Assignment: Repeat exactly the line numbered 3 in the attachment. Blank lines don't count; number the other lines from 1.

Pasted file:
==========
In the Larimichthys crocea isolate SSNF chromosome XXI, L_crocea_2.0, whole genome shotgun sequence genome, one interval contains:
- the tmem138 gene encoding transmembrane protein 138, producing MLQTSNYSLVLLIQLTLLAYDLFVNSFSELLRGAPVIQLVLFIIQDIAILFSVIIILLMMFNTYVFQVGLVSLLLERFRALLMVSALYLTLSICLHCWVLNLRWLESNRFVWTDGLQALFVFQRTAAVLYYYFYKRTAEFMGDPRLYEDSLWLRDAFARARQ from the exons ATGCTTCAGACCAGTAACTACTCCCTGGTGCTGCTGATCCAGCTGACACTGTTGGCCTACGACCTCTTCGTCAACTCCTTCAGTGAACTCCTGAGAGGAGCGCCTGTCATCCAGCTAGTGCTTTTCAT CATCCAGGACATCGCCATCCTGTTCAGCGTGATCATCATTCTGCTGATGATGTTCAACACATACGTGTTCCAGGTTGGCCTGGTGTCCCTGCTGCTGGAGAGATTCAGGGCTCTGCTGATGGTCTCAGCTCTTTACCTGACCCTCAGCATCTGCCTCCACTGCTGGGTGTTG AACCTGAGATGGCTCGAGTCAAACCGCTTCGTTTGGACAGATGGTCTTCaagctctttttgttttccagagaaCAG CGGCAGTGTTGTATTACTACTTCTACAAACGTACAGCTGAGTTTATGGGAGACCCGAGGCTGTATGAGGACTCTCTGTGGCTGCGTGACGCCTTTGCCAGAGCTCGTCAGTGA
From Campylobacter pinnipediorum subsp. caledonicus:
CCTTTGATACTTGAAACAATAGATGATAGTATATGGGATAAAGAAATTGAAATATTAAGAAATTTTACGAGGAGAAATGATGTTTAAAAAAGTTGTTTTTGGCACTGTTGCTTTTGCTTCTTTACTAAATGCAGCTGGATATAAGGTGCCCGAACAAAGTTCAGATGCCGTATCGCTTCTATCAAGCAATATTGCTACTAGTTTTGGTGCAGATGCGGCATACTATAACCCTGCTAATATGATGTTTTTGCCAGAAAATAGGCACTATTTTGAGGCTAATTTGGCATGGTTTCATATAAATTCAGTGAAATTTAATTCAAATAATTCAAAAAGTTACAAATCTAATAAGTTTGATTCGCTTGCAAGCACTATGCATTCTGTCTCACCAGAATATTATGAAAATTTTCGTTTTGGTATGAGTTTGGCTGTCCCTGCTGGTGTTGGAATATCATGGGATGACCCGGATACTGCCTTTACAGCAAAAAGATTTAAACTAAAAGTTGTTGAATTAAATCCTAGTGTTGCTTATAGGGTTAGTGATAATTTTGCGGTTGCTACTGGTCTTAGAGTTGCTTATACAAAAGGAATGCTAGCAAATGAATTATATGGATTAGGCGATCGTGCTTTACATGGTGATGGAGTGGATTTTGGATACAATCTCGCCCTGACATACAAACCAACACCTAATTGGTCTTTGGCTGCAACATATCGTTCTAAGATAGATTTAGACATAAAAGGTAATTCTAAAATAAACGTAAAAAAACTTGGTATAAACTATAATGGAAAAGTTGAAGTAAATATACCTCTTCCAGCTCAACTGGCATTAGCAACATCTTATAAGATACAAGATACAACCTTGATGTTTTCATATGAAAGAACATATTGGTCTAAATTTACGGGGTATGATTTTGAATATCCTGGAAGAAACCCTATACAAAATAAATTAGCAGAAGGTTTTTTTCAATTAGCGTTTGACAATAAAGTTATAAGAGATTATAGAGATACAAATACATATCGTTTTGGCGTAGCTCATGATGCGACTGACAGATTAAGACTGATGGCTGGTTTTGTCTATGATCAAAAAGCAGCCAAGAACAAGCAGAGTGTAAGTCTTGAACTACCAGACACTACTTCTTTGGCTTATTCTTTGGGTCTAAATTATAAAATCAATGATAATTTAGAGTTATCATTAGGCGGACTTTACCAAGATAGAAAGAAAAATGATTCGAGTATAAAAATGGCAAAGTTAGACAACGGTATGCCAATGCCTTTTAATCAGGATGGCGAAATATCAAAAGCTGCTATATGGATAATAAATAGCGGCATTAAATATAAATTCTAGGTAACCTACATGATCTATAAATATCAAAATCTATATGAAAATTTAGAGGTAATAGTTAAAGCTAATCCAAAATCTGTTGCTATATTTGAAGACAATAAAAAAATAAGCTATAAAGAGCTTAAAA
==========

From Campylobacter pinnipediorum subsp. caledonicus: